The adoption of anti‐bullying policies reflects school districts’ recognition that bullying can foster a climate that seriously impacts victims and create conditions that negatively affect learning.  Two senior OCR attorneys will talk about when bullying may also may trigger responsibilities under federal antidiscrimination laws (including Section 504 and Title II), review recent relevant OCR policy and decisions, and provide guidance on how to properly consider whether bullying equates to discriminatory harassment that requires more than just a disciplinary response.

I. Common Core Curriculum and Special Education – Practices for Success
Mary Schillinger, Assistant Superintendent Las Virgenes Unified School District, Simi Valley, California

Common Core Standards and instructional shifts represent new challenges and opportunities for Special Education students.  This intermediate level session will provide specific strategies and guidelines for alignment of IEP goals to CCSS.  Resources, checklists, planning tools, sample common core aligned IEP goals, and assessment guidelines will be provided to help you plan for and support student success in managing complex texts, project based learning activities, common core writing and more.  Mary Schillinger, a nationally recognized special education practitioner, and author of the new publication; Common Core and the Special Education Student:  Your Guide to Instructional Shifts and Implementing Services and Supports, will present strategies and guidelines for success across a range of instructional settings.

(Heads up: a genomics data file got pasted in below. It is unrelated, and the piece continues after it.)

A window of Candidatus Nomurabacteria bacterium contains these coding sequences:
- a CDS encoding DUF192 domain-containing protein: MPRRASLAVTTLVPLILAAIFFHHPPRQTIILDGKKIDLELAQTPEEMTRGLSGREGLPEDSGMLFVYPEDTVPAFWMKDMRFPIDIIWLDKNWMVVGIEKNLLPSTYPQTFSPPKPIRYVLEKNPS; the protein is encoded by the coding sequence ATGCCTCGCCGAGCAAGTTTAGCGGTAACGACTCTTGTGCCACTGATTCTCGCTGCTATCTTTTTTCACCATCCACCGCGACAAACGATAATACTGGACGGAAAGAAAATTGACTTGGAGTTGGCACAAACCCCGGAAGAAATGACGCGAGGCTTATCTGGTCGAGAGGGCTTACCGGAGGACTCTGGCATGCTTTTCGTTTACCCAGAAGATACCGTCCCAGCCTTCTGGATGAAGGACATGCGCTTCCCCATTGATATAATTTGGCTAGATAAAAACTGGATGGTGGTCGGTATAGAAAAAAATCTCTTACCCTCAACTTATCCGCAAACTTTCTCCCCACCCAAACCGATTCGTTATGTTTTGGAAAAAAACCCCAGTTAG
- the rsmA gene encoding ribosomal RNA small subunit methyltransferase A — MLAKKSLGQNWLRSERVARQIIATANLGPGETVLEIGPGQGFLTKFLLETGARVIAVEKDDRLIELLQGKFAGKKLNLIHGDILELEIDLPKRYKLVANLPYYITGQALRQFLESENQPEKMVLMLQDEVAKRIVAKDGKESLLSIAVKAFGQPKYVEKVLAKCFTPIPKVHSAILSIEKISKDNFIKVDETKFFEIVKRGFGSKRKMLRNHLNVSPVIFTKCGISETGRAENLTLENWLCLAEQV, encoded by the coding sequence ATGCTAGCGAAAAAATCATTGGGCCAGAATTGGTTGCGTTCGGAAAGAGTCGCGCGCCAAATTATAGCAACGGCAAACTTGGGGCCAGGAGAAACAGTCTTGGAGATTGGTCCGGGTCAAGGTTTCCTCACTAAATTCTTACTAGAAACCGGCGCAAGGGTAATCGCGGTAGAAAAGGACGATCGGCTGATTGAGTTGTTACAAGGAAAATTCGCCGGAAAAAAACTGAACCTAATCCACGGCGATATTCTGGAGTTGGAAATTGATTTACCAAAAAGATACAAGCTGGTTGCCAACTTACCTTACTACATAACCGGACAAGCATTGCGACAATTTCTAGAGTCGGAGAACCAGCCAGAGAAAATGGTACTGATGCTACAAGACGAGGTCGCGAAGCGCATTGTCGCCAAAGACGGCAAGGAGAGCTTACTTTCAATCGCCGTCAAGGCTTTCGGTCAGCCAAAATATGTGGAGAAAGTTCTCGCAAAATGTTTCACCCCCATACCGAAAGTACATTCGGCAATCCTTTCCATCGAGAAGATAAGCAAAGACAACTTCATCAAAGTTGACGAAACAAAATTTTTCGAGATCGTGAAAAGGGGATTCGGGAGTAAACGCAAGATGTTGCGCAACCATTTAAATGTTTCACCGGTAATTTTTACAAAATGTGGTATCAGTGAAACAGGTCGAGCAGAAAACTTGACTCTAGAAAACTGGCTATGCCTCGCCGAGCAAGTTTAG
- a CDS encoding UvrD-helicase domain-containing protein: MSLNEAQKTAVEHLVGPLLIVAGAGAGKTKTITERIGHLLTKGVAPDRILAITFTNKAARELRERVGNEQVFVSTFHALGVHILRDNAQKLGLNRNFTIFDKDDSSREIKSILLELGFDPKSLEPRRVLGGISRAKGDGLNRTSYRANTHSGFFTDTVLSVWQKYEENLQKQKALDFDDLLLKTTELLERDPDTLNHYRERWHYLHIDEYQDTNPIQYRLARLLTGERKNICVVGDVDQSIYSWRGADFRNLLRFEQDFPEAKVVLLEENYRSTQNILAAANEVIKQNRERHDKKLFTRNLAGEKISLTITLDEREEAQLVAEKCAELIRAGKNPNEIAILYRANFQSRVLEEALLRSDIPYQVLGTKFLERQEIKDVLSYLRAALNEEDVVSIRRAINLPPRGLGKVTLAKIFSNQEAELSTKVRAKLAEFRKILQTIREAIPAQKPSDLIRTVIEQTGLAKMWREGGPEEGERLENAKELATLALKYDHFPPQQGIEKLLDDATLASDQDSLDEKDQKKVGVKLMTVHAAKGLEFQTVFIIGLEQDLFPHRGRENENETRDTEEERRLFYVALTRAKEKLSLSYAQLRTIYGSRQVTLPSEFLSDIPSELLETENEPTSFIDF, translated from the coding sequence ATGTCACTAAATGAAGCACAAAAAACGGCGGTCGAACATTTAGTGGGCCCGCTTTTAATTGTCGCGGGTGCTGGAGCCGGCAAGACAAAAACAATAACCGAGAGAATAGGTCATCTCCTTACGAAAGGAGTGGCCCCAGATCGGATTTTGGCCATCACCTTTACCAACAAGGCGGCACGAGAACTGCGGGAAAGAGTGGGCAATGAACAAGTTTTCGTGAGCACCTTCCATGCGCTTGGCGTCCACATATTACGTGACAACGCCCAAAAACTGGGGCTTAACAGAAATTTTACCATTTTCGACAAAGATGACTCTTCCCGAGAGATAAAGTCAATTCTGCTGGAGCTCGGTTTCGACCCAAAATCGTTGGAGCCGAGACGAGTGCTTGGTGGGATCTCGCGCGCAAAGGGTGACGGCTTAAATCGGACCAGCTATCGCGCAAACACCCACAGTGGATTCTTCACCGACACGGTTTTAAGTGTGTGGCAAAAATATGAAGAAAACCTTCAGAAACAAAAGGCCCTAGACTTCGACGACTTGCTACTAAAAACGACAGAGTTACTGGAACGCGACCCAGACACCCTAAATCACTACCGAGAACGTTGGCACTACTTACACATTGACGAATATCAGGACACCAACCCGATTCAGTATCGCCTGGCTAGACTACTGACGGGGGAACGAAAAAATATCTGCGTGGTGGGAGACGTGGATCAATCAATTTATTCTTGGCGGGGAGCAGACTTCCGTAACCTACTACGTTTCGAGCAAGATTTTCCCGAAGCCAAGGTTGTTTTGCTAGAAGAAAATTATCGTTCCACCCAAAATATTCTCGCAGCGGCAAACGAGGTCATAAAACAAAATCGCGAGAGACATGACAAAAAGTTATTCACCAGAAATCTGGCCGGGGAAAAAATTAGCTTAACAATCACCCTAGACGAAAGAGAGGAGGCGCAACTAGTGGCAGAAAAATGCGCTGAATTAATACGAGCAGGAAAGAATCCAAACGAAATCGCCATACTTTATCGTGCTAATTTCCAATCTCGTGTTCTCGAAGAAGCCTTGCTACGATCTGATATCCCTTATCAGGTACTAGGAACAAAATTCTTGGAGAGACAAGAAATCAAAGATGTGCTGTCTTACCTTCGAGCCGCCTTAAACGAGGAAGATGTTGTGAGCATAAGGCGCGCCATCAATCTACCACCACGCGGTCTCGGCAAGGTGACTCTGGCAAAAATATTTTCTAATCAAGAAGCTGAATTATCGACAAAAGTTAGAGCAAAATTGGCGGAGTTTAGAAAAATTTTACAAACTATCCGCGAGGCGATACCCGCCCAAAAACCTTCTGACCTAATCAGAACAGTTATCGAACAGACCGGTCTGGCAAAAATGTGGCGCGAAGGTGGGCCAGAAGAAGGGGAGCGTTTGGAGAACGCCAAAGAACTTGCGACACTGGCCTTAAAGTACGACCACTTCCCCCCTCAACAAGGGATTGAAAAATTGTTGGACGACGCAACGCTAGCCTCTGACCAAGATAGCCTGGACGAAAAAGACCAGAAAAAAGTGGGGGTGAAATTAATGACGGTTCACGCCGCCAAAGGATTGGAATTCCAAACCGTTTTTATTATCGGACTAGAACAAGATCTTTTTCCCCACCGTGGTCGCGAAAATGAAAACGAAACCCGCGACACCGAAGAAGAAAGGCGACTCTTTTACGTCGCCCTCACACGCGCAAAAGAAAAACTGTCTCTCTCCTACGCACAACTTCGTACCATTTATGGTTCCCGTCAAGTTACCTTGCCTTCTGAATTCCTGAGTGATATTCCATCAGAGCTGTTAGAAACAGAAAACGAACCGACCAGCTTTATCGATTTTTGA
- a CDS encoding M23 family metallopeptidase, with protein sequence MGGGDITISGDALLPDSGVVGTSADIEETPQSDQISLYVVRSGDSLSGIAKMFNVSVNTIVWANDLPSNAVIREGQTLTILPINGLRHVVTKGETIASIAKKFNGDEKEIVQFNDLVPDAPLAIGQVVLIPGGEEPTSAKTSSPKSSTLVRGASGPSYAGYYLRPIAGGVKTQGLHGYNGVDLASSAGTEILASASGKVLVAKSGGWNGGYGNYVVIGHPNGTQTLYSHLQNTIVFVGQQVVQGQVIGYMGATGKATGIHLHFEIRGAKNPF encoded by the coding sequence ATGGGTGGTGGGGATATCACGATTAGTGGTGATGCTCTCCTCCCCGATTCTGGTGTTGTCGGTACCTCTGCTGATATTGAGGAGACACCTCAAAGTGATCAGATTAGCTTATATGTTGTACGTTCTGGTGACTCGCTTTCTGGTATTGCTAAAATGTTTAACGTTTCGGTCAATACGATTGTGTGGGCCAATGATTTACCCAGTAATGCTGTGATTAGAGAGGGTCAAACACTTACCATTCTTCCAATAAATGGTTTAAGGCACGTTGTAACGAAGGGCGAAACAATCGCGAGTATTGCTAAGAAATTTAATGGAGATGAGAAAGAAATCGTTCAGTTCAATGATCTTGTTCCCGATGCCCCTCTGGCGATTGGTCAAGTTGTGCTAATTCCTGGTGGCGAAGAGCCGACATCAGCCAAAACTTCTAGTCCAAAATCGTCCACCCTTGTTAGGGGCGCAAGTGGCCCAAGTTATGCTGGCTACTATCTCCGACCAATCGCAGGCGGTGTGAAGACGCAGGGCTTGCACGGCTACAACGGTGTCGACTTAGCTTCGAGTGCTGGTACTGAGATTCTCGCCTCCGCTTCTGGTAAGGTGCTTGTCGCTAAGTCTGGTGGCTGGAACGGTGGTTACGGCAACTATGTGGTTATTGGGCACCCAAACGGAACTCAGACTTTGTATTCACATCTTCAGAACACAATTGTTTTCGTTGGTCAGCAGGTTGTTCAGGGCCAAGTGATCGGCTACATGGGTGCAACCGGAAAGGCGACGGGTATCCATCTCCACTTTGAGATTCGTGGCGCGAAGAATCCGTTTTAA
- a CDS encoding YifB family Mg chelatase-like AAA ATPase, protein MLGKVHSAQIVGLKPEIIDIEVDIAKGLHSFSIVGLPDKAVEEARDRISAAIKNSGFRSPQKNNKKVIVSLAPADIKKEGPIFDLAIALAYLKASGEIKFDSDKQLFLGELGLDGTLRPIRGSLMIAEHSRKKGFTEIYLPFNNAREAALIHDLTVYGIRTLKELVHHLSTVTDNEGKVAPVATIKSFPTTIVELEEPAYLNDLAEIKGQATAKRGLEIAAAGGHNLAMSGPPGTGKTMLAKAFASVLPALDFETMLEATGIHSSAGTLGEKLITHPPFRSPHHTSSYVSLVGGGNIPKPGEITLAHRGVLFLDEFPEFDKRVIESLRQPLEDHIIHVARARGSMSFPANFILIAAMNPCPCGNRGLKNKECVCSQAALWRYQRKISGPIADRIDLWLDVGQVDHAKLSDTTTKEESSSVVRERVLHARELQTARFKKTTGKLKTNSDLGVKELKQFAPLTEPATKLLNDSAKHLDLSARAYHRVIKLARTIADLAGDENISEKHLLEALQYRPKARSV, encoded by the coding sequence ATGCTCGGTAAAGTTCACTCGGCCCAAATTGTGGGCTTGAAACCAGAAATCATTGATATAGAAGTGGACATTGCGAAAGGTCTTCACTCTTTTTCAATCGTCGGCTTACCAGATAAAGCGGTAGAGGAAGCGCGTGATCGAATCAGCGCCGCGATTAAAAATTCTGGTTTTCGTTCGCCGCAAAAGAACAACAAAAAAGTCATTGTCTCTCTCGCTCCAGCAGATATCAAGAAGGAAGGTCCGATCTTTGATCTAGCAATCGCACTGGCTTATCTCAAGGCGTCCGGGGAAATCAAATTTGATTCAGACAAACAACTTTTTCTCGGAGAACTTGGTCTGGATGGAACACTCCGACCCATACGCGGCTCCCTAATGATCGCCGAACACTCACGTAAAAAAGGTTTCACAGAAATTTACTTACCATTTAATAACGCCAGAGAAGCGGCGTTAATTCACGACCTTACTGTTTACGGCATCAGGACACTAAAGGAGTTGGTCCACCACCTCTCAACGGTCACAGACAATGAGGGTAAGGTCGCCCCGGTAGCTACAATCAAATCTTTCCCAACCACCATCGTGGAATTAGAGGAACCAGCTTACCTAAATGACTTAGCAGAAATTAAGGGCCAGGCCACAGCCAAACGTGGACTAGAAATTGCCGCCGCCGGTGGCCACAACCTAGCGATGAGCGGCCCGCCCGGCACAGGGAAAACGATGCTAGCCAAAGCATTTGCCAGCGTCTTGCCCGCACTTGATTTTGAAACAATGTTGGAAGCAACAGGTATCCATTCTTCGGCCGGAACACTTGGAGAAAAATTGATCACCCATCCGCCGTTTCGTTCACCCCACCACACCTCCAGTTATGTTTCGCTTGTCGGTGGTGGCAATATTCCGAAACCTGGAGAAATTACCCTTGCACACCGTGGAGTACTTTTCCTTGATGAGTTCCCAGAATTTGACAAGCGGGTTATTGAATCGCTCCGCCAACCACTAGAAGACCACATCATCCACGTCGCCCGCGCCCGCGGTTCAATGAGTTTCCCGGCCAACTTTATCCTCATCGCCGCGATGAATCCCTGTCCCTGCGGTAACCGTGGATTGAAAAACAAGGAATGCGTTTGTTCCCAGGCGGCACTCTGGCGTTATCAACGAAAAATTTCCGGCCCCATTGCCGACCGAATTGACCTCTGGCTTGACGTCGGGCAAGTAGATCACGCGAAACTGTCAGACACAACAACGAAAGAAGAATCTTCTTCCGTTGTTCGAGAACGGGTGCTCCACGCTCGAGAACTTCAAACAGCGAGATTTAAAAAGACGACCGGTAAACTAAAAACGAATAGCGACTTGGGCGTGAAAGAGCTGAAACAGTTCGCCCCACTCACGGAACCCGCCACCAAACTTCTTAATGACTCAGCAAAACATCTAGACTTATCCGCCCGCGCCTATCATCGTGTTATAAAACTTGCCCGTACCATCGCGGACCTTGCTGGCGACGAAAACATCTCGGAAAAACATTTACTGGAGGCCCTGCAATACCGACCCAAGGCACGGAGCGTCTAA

J. Multi-Tiered System of Support and the Special Education Eligibility Determination Process
Clayton Cook, Associate Professor, Educational Psychology, University of Washington, College of Education, Seattle, Washington

The MTSS, or RTI, movement is enabling public education in the United States to evolve from a reactive model in which students had to seriously deteriorate before being moved on to special education programs, to one that emphasizes early and high-quality research-based interventions in regular programs that generate useful data with which to make key decisions with regard to educational programming, which may include special educational services. The purpose of this presentation is to discuss how MTSS provides the structure for conducting a legally sound and educationally impactful special education eligibility determination process for students with high incidence disabilities (for example, SLD and EBD). Attendees will learn about universal screening, providing a continuum of evidence-based supports, and progress monitoring data. They will also learn about how to use data that results from implementing a MTSS as the centerpiece of a comprehensive special education evaluation.

K. Section 504 and the Americans with Disabilities Act (ADA): Student Issues
Julie Weatherly, Attorney at Law/Owner, Resolutions in Special Education, Inc., Mobile, Alabama

Let’s clear up the confusion about the fundamental concepts of Section 504 and the ADA as they apply to public school students!  In this Mini-Course session, common “myths and realities” related to the application of Section 504 and the ADA will be explored.  Issues ranging from “eligibility” and “504 FAPE” to procedural safeguards, discipline and disability discrimination will be covered.